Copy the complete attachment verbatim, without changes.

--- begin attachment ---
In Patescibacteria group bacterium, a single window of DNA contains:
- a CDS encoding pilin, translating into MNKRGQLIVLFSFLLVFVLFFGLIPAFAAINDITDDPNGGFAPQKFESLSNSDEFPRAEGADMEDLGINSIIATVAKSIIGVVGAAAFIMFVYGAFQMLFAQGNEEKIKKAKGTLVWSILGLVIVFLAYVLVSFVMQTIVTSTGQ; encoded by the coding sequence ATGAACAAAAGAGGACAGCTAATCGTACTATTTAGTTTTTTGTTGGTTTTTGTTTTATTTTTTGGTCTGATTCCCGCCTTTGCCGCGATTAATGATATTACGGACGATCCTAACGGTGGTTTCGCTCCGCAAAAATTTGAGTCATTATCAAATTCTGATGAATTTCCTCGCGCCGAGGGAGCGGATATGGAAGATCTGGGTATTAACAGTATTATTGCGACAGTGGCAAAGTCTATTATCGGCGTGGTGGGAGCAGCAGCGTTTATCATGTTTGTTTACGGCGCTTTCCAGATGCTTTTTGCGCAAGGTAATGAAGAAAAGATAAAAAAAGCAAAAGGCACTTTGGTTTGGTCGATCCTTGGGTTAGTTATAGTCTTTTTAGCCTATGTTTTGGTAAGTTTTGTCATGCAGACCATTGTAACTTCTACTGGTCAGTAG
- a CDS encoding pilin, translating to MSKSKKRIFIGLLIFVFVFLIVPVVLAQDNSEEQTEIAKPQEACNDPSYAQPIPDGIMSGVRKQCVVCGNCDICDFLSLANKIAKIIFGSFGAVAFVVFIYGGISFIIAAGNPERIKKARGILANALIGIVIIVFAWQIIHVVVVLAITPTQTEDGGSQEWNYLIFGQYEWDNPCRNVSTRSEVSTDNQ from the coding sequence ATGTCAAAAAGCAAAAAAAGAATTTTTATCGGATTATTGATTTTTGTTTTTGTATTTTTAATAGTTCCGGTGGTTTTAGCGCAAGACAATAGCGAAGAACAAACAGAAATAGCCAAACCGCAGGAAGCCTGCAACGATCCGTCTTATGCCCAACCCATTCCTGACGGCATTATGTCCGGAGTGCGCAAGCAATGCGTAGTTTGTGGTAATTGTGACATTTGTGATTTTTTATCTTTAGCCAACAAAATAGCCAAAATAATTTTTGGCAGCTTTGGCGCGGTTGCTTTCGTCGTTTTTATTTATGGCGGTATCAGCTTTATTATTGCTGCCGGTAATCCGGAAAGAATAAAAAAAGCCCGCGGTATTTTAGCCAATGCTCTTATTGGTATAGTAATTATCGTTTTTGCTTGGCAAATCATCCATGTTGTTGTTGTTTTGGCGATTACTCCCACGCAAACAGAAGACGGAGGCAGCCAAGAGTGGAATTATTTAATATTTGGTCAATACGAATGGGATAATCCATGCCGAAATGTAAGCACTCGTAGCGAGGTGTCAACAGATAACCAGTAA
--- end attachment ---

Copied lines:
In Patescibacteria group bacterium, a single window of DNA contains:
- a CDS encoding pilin, translating into MNKRGQLIVLFSFLLVFVLFFGLIPAFAAINDITDDPNGGFAPQKFESLSNSDEFPRAEGADMEDLGINSIIATVAKSIIGVVGAAAFIMFVYGAFQMLFAQGNEEKIKKAKGTLVWSILGLVIVFLAYVLVSFVMQTIVTSTGQ; encoded by the coding sequence ATGAACAAAAGAGGACAGCTAATCGTACTATTTAGTTTTTTGTTGGTTTTTGTTTTATTTTTTGGTCTGATTCCCGCCTTTGCCGCGATTAATGATATTACGGACGATCCTAACGGTGGTTTCGCTCCGCAAAAATTTGAGTCATTATCAAATTCTGATGAATTTCCTCGCGCCGAGGGAGCGGATATGGAAGATCTGGGTATTAACAGTATTATTGCGACAGTGGCAAAGTCTATTATCGGCGTGGTGGGAGCAGCAGCGTTTATCATGTTTGTTTACGGCGCTTTCCAGATGCTTTTTGCGCAAGGTAATGAAGAAAAGATAAAAAAAGCAAAAGGCACTTTGGTTTGGTCGATCCTTGGGTTAGTTATAGTCTTTTTAGCCTATGTTTTGGTAAGTTTTGTCATGCAGACCATTGTAACTTCTACTGGTCAGTAG
- a CDS encoding pilin, translating to MSKSKKRIFIGLLIFVFVFLIVPVVLAQDNSEEQTEIAKPQEACNDPSYAQPIPDGIMSGVRKQCVVCGNCDICDFLSLANKIAKIIFGSFGAVAFVVFIYGGISFIIAAGNPERIKKARGILANALIGIVIIVFAWQIIHVVVVLAITPTQTEDGGSQEWNYLIFGQYEWDNPCRNVSTRSEVSTDNQ from the coding sequence ATGTCAAAAAGCAAAAAAAGAATTTTTATCGGATTATTGATTTTTGTTTTTGTATTTTTAATAGTTCCGGTGGTTTTAGCGCAAGACAATAGCGAAGAACAAACAGAAATAGCCAAACCGCAGGAAGCCTGCAACGATCCGTCTTATGCCCAACCCATTCCTGACGGCATTATGTCCGGAGTGCGCAAGCAATGCGTAGTTTGTGGTAATTGTGACATTTGTGATTTTTTATCTTTAGCCAACAAAATAGCCAAAATAATTTTTGGCAGCTTTGGCGCGGTTGCTTTCGTCGTTTTTATTTATGGCGGTATCAGCTTTATTATTGCTGCCGGTAATCCGGAAAGAATAAAAAAAGCCCGCGGTATTTTAGCCAATGCTCTTATTGGTATAGTAATTATCGTTTTTGCTTGGCAAATCATCCATGTTGTTGTTGTTTTGGCGATTACTCCCACGCAAACAGAAGACGGAGGCAGCCAAGAGTGGAATTATTTAATATTTGGTCAATACGAATGGGATAATCCATGCCGAAATGTAAGCACTCGTAGCGAGGTGTCAACAGATAACCAGTAA